Definitions

from The American Heritage® Dictionary of the English Language, 5th Edition.

  • transitive verb To cry over; lament.
  • transitive verb To express sorrow or unhappiness over.

from The Century Dictionary.

  • To mourn aloud for; bemoan; lament; express deep sorrow for: as, to bewail the loss of a child.
  • To express grief.

from the GNU version of the Collaborative International Dictionary of English.

  • intransitive verb To express grief; to lament.
  • transitive verb To express deep sorrow for, as by wailing; to lament; to wail over.

from Wiktionary, Creative Commons Attribution/Share-Alike License.

  • verb To wail over; to feel or express deep sorrow for

from WordNet 3.0 Copyright 2006 by Princeton University. All rights reserved.

  • verb regret strongly

Etymologies

from The American Heritage® Dictionary of the English Language, 4th Edition

[Middle English biwailen : bi-, be- + wailen; see wail.]

from Wiktionary, Creative Commons Attribution/Share-Alike License

From Middle English bewailen, equivalent to be- (“over, about”) +‎ wail.

Examples

  • FROM MTV. COM: It seems to be a critical tradition to bewail the awfulness of each year's movies.

    Kurt Loder Picks His Best Movies Of 2009 » MTV Movies Blog

  • But we've been told it did happen, narratively speaking, so we can either throw our hands up in the air and bewail the whimsies of writers with no sense of reality, or we can deal with it by asking how could it happen?

    Archive 2010-01-01

  • Peter DavisLondon • I do not find it strange that so many of your correspondents Letters, 25 February bewail the fact that they do not know what Labour wants and find we have no strong leadership.

    Letters: Jobs for the boys in a biased media

  • Let them meet first, as women, to bewail and commemorate the dead.

    Family

  • I was going to write a detailed rant about why I'm fed up with seeing so much discussion about rape that ignores the realities that women of color have faced since colonization and slavery and continue to face, even as white women bewail the existence of 'rape culture'.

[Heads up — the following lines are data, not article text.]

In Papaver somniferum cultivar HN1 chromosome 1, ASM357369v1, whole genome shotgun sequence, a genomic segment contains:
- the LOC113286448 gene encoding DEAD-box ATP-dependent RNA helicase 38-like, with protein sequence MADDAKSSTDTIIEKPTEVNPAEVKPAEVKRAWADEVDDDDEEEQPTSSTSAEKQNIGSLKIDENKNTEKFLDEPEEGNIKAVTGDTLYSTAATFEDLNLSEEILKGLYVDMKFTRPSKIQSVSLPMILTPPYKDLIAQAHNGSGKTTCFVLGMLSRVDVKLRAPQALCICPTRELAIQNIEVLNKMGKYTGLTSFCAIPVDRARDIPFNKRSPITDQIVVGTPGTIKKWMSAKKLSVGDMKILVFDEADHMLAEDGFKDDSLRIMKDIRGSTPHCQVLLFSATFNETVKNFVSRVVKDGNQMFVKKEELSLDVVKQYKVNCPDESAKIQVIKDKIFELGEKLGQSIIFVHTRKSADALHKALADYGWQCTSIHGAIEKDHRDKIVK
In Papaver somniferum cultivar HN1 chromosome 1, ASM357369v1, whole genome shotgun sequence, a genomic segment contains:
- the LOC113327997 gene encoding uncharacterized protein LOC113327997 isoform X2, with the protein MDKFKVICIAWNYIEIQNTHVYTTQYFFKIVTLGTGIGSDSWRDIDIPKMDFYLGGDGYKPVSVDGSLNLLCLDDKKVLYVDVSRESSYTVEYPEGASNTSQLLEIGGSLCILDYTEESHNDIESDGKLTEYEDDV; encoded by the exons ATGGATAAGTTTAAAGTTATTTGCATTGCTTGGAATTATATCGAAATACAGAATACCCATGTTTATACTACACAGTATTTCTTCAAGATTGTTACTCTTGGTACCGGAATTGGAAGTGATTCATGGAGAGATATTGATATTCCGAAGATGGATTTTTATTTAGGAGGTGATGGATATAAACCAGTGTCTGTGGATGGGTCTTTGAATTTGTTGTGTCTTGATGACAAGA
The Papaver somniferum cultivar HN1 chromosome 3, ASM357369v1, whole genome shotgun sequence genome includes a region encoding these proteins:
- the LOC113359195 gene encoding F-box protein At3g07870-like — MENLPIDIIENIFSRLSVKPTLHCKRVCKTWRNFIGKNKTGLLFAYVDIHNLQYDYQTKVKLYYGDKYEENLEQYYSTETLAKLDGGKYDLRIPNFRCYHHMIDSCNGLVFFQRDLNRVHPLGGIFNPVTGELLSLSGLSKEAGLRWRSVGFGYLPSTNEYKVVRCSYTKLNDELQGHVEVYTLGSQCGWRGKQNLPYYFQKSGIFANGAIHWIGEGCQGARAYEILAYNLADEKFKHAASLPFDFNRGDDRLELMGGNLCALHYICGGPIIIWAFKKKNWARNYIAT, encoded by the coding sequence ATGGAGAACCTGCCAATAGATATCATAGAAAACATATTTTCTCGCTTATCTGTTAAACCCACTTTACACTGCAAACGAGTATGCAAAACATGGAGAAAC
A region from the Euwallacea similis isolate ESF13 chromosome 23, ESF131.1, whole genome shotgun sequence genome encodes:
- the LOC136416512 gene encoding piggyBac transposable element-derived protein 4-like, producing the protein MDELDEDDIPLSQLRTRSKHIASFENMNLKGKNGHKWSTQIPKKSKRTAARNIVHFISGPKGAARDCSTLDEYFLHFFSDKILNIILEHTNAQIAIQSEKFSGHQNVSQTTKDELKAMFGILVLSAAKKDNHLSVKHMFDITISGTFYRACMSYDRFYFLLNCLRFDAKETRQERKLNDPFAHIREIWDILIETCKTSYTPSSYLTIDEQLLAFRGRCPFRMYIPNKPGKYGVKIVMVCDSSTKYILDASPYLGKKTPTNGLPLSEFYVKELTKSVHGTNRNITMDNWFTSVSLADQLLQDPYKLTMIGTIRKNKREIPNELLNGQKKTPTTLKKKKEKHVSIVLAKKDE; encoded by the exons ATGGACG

culture.

  • "We acknowledge and bewail our manifold sins and wickedness..."

    Elizabeth Cunningham: Credo: Community Without Conformity

  • But we've been told it did happen, narratively speaking, so we can either throw our hands up in the air and bewail the whimsies of writers with no sense of reality, or we can deal with it by asking how could it happen?

    Modality and Hamlet

  • Indeed, this could be just another way to point the finger at young girls, find another reason to bewail the fact that they're not "sugar and spice and all things nice".

    So girls are not all as nice as pie. And your point is? | Barbara Ellen

  • "We acknowledge and bewail our manifold sins and wickedness..."

    Elizabeth Cunningham: Credo: Community Without Conformity

  • When some people will not have enough to eat this year, it may seem selfish to bewail the loss of a small subsidised poetry publisher; but in fact several livelihoods are involved here; most of the others have closed down already – five in one week last year – and food for the mind and spirit is also very important.

    Letters: Short-sighted and dangerous cuts to the arts

Comments

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  • "Though in this city he

    Hath widow'd and unchilded many a one,

    Which to this hour bewail the injury,

    Yet he shall have a noble memory."

    - William Shakespeare, 'The Tragedy of Coriolanus'.

    August 29, 2009